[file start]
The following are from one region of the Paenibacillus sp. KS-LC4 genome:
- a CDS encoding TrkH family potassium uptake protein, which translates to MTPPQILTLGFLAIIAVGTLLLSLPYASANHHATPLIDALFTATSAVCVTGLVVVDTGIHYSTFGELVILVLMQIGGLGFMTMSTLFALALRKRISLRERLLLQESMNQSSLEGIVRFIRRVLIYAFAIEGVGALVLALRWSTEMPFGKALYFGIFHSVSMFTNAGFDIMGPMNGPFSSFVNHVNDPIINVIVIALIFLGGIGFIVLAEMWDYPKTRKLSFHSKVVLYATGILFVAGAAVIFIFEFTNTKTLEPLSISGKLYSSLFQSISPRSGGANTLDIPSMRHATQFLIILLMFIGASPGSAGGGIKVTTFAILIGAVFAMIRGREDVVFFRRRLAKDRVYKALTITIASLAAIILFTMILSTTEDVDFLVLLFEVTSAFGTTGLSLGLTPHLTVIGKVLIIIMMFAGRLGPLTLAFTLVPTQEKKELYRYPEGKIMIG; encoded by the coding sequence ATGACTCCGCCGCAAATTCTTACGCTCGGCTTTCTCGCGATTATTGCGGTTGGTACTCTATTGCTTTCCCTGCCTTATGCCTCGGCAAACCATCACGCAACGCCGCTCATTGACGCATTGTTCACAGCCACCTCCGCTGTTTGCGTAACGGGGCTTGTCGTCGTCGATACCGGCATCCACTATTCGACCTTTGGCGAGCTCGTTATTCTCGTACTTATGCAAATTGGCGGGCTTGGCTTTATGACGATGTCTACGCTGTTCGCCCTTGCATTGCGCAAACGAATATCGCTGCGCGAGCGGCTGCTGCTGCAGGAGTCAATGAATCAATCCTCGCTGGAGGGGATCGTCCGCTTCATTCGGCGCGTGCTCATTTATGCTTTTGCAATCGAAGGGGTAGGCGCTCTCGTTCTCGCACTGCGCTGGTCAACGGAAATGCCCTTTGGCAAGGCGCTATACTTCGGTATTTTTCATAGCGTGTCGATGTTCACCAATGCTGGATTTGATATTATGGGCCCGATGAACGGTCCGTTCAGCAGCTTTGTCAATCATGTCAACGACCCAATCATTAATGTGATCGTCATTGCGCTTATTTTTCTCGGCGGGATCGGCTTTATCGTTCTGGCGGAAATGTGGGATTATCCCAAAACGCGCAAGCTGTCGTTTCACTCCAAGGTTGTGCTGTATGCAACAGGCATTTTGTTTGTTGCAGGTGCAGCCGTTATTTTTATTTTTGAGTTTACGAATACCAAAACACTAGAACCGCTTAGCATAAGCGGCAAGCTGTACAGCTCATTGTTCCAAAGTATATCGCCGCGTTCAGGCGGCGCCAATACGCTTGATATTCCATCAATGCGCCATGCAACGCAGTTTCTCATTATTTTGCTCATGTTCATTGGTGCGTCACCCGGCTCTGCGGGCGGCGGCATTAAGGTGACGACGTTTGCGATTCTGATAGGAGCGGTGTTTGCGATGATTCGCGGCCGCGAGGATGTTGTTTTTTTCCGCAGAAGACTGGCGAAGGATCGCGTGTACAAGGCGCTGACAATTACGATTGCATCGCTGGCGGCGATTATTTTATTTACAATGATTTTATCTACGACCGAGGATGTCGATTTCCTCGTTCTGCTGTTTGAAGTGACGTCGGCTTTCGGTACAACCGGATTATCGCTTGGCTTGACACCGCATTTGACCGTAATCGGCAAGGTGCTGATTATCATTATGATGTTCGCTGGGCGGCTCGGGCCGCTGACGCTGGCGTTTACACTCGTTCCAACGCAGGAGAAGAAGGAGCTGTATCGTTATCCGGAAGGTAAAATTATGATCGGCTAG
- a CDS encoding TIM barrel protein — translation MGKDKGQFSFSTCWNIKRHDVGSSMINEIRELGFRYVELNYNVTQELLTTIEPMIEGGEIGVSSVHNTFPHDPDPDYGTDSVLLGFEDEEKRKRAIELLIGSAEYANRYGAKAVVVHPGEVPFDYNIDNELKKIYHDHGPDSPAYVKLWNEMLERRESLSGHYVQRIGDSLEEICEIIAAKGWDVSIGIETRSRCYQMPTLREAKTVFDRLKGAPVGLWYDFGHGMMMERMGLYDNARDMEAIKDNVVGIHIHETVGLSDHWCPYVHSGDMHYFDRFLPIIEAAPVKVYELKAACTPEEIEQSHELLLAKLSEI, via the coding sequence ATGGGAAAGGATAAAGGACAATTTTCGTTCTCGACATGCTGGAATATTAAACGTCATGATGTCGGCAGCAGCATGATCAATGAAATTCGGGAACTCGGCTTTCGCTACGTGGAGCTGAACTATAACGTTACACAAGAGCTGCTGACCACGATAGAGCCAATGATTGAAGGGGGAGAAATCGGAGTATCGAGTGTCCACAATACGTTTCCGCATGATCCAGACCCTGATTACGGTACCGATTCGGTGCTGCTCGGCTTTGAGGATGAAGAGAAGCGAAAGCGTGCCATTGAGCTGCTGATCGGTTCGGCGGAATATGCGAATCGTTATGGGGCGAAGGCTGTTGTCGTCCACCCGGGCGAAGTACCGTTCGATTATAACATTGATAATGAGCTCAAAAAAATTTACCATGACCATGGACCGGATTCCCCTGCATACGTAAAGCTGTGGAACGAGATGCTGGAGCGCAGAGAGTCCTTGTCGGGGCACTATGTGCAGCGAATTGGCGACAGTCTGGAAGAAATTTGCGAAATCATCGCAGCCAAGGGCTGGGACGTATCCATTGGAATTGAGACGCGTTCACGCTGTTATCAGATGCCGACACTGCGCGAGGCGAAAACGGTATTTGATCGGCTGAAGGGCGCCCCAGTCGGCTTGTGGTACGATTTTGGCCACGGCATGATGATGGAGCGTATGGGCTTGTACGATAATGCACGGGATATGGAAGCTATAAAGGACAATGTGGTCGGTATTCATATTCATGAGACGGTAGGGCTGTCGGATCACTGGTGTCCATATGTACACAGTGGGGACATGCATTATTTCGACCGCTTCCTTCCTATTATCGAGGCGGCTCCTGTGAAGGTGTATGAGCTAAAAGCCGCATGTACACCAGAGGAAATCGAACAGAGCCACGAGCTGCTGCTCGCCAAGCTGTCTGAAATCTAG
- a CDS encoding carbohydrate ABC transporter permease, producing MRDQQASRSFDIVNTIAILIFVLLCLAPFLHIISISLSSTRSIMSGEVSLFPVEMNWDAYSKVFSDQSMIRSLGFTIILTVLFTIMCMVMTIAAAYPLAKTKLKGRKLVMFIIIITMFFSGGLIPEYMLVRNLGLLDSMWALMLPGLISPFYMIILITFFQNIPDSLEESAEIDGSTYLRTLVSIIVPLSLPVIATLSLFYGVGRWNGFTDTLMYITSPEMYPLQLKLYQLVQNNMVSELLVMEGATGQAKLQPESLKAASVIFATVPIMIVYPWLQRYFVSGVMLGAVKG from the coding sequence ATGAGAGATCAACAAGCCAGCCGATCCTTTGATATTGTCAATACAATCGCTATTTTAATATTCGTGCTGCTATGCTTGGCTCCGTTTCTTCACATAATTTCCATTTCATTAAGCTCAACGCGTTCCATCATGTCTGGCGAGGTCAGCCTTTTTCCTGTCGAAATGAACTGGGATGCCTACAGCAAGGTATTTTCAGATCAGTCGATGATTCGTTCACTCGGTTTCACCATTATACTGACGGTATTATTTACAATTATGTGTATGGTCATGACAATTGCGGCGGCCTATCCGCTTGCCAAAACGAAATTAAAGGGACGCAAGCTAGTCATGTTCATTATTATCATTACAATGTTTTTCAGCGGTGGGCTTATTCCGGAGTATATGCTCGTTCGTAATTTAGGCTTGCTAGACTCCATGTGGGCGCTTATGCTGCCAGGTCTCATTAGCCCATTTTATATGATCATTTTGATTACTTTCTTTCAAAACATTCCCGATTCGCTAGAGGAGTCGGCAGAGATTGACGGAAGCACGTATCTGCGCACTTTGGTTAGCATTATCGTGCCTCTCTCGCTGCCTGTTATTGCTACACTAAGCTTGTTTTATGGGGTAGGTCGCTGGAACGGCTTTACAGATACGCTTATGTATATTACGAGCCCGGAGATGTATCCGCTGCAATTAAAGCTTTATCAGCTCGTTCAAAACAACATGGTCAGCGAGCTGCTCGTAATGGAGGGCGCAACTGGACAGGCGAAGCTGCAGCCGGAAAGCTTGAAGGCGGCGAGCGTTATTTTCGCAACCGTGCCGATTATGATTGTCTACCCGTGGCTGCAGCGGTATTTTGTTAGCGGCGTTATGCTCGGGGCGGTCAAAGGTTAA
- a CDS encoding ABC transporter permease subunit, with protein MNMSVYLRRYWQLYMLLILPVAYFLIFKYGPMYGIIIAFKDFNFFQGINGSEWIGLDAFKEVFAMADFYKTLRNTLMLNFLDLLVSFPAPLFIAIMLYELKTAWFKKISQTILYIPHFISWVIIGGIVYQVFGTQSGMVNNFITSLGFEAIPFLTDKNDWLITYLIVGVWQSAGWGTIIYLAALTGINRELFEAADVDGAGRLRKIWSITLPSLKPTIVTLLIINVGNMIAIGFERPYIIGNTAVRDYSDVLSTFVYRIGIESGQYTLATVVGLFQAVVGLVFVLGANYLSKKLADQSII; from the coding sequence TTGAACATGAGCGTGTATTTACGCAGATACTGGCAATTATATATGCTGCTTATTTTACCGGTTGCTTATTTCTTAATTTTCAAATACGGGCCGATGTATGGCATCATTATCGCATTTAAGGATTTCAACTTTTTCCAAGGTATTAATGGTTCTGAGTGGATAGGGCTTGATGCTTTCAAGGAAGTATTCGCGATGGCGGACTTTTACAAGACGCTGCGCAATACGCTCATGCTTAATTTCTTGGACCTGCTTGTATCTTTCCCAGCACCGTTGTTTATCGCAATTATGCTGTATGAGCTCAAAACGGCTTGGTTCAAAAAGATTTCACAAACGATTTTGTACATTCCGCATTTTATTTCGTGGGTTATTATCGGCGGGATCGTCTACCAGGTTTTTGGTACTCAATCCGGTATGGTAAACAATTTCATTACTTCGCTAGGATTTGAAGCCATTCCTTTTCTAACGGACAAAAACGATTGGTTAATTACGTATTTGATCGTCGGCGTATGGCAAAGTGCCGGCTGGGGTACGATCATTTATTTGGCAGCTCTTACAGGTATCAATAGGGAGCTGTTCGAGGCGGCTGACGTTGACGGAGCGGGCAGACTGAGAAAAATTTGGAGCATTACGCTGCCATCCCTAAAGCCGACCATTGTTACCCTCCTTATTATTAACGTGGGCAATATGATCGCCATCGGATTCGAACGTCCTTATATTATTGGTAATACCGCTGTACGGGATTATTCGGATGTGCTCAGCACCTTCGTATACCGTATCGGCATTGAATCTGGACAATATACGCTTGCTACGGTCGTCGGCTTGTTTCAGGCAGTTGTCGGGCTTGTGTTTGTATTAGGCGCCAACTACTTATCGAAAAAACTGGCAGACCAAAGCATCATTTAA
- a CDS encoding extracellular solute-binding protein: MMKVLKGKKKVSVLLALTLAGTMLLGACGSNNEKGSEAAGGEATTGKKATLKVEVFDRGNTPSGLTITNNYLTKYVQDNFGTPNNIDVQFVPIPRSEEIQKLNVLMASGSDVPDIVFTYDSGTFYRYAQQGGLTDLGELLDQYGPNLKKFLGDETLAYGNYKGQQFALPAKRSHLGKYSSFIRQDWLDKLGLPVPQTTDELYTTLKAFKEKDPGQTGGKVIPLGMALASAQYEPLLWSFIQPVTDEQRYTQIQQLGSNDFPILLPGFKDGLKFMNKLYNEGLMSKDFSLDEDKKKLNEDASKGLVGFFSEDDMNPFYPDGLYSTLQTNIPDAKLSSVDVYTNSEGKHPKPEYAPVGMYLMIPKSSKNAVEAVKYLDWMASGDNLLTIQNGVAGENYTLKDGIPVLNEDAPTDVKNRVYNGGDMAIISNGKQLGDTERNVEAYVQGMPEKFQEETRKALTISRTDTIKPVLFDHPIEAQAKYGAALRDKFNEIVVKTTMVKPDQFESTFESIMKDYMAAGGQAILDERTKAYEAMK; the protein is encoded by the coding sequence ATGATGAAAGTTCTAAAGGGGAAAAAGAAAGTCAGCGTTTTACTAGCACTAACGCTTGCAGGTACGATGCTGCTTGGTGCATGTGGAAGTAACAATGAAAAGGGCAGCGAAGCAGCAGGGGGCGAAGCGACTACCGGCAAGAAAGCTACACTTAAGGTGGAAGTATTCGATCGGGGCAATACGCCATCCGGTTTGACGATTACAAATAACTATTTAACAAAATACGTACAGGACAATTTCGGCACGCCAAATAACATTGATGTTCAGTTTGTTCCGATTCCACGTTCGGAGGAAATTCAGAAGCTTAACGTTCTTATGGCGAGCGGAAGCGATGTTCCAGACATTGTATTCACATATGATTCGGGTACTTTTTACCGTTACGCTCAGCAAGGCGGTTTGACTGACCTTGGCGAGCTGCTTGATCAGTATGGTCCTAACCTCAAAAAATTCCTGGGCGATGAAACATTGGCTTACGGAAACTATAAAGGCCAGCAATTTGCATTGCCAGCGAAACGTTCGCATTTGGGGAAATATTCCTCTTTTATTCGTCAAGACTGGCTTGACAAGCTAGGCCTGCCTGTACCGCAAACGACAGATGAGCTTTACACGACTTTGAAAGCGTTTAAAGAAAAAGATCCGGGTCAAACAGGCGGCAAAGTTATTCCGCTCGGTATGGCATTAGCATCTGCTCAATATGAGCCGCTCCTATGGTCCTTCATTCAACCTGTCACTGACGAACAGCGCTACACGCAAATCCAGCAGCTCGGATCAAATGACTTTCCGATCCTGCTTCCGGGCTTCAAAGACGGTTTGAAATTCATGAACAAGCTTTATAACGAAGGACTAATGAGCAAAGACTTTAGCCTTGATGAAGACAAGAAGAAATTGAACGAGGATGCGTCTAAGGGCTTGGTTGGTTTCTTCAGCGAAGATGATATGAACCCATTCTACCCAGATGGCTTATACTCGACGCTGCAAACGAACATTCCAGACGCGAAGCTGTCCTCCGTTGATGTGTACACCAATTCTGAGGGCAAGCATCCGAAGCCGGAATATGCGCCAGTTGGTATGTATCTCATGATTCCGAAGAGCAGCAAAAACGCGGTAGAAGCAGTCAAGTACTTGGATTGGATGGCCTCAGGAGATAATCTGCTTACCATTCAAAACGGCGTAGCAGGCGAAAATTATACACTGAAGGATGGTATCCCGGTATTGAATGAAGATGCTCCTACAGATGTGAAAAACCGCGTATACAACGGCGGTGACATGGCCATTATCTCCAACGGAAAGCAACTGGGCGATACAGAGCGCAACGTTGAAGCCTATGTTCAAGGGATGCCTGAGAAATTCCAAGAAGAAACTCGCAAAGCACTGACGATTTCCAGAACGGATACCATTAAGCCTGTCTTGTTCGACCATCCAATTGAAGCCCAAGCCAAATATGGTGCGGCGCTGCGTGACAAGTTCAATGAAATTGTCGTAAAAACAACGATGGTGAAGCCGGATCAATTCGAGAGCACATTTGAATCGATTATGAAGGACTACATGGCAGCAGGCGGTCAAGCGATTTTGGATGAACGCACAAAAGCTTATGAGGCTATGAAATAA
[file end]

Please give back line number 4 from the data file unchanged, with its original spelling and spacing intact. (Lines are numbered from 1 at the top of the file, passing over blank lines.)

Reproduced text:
- a CDS encoding carbohydrate ABC transporter permease, producing MRDQQASRSFDIVNTIAILIFVLLCLAPFLHIISISLSSTRSIMSGEVSLFPVEMNWDAYSKVFSDQSMIRSLGFTIILTVLFTIMCMVMTIAAAYPLAKTKLKGRKLVMFIIIITMFFSGGLIPEYMLVRNLGLLDSMWALMLPGLISPFYMIILITFFQNIPDSLEESAEIDGSTYLRTLVSIIVPLSLPVIATLSLFYGVGRWNGFTDTLMYITSPEMYPLQLKLYQLVQNNMVSELLVMEGATGQAKLQPESLKAASVIFATVPIMIVYPWLQRYFVSGVMLGAVKG from the coding sequence ATGAGAGATCAACAAGCCAGCCGATCCTTTGATATTGTCAATACAATCGCTATTTTAATATTCGTGCTGCTATGCTTGGCTCCGTTTCTTCACATAATTTCCATTTCATTAAGCTCAACGCGTTCCATCATGTCTGGCGAGGTCAGCCTTTTTCCTGTCGAAATGAACTGGGATGCCTACAGCAAGGTATTTTCAGATCAGTCGATGATTCGTTCACTCGGTTTCACCATTATACTGACGGTATTATTTACAATTATGTGTATGGTCATGACAATTGCGGCGGCCTATCCGCTTGCCAAAACGAAATTAAAGGGACGCAAGCTAGTCATGTTCATTATTATCATTACAATGTTTTTCAGCGGTGGGCTTATTCCGGAGTATATGCTCGTTCGTAATTTAGGCTTGCTAGACTCCATGTGGGCGCTTATGCTGCCAGGTCTCATTAGCCCATTTTATATGATCATTTTGATTACTTTCTTTCAAAACATTCCCGATTCGCTAGAGGAGTCGGCAGAGATTGACGGAAGCACGTATCTGCGCACTTTGGTTAGCATTATCGTGCCTCTCTCGCTGCCTGTTATTGCTACACTAAGCTTGTTTTATGGGGTAGGTCGCTGGAACGGCTTTACAGATACGCTTATGTATATTACGAGCCCGGAGATGTATCCGCTGCAATTAAAGCTTTATCAGCTCGTTCAAAACAACATGGTCAGCGAGCTGCTCGTAATGGAGGGCGCAACTGGACAGGCGAAGCTGCAGCCGGAAAGCTTGAAGGCGGCGAGCGTTATTTTCGCAACCGTGCCGATTATGATTGTCTACCCGTGGCTGCAGCGGTATTTTGTTAGCGGCGTTATGCTCGGGGCGGTCAAAGGTTAA